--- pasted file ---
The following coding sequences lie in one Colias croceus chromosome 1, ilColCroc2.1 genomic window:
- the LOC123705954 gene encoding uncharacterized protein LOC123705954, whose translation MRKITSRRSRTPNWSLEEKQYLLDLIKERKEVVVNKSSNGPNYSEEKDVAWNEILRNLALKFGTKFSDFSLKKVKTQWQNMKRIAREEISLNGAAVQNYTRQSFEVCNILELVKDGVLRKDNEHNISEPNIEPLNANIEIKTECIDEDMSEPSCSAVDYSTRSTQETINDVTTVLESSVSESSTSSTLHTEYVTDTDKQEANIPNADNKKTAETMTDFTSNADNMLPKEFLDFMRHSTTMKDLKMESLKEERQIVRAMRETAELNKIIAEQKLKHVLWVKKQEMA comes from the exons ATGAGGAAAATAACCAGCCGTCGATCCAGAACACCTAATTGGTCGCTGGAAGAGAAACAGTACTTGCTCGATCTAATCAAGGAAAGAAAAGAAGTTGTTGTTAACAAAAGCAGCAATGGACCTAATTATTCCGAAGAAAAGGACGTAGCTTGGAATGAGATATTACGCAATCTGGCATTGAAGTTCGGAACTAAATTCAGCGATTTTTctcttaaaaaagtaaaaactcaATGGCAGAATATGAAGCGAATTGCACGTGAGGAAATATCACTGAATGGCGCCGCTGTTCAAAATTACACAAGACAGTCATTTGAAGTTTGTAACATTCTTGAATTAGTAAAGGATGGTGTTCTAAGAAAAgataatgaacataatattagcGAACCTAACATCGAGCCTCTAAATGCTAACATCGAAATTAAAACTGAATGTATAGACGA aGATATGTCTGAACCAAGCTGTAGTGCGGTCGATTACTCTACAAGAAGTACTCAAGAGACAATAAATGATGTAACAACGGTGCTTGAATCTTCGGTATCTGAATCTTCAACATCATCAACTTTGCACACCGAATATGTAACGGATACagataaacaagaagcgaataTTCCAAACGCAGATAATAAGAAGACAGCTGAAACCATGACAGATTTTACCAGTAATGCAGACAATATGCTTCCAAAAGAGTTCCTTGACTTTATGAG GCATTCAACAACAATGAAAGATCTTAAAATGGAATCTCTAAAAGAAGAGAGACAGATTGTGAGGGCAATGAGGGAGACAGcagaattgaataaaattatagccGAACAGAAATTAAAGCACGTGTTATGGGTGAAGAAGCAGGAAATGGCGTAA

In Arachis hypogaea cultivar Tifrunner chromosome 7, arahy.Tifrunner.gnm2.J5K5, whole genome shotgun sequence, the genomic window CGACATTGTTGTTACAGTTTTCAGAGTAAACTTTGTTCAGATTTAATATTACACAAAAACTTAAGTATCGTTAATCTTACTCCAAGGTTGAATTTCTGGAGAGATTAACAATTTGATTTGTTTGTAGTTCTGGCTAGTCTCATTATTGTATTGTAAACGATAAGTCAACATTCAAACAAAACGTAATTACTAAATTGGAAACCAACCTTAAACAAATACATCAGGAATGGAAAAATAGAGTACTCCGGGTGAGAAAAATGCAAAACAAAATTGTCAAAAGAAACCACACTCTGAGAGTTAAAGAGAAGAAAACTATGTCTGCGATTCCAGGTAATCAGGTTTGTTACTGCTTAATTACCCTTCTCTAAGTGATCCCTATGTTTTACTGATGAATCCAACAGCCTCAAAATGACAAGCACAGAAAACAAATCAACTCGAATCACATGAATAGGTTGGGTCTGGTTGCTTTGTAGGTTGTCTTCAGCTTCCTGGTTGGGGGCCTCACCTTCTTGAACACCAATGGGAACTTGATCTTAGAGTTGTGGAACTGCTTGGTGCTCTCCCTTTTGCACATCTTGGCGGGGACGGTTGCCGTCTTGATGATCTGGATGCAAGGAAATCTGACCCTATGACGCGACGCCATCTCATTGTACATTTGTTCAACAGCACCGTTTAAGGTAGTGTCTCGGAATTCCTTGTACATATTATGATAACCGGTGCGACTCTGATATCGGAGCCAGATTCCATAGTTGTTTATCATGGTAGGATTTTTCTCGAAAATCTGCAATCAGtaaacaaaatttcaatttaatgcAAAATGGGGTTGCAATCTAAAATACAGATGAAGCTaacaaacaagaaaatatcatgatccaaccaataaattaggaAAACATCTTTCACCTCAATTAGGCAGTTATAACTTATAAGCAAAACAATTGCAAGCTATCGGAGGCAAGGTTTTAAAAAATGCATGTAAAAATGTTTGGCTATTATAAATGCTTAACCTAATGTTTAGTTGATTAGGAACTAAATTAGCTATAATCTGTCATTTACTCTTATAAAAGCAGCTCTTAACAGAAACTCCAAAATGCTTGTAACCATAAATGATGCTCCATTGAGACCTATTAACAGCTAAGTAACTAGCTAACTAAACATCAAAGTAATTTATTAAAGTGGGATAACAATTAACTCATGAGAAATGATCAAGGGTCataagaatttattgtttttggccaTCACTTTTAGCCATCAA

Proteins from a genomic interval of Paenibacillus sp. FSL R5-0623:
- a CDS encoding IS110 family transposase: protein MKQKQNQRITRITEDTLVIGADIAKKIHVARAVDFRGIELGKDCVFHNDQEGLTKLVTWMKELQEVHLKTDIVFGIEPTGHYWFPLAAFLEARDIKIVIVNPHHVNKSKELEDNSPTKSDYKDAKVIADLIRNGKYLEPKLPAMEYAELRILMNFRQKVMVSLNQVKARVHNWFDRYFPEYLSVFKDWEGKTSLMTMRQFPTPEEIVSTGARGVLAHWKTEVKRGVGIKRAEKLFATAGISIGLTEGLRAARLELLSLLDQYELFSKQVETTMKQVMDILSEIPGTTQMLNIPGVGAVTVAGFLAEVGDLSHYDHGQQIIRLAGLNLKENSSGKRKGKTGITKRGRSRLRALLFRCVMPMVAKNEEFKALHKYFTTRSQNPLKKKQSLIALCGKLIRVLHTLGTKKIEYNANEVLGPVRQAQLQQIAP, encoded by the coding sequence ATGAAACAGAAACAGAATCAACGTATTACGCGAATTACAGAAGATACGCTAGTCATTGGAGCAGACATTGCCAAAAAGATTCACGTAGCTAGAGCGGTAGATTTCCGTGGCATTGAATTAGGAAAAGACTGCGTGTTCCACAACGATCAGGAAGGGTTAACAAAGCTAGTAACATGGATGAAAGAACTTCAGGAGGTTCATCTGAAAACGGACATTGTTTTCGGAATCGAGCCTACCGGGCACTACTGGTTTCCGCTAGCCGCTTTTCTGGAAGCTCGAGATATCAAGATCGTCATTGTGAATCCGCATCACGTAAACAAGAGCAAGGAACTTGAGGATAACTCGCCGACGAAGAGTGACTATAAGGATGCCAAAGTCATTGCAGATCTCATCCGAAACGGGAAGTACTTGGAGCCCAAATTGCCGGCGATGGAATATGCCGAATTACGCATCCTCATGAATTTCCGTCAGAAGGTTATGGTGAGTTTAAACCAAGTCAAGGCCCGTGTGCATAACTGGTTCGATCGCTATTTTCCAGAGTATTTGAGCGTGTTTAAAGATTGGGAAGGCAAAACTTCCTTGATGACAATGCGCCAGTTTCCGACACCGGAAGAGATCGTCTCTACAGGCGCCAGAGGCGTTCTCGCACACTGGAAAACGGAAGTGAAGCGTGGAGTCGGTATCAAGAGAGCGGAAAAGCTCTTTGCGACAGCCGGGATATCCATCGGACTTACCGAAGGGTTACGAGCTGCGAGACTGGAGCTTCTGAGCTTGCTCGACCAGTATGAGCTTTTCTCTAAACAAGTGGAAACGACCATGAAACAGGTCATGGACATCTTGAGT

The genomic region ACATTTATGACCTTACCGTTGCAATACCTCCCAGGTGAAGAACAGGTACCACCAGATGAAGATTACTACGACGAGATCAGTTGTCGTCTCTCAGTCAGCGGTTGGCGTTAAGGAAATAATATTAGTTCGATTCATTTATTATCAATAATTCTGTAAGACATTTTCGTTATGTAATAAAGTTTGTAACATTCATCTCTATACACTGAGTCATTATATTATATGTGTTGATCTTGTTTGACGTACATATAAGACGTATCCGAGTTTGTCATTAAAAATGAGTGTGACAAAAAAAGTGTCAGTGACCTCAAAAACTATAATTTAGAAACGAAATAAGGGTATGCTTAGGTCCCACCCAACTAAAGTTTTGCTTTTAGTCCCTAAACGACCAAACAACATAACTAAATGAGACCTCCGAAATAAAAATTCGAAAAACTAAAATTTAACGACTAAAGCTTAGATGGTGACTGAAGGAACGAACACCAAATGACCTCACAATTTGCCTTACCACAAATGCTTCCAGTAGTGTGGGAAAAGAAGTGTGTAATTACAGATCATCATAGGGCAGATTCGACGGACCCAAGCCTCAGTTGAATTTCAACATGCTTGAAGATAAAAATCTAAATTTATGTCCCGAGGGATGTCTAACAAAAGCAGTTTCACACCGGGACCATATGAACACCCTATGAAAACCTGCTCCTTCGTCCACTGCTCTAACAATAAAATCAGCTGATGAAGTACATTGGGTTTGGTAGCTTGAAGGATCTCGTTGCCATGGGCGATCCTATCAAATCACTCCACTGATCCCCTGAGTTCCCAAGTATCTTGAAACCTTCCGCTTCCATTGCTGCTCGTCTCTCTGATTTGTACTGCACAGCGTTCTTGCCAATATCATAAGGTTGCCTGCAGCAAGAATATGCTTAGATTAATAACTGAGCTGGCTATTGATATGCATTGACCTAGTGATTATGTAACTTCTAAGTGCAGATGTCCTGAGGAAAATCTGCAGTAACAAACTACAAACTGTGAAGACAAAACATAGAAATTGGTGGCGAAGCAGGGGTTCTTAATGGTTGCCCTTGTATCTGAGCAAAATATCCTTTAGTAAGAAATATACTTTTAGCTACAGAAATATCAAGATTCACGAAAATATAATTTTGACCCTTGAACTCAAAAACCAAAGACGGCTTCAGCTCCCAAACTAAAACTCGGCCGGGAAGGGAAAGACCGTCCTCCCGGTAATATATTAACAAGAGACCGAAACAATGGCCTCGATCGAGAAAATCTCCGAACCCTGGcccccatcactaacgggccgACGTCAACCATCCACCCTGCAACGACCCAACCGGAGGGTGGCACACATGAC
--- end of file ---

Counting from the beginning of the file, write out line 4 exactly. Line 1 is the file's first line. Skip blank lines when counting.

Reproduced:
Proteins from a genomic interval of Paenibacillus sp. FSL R5-0623: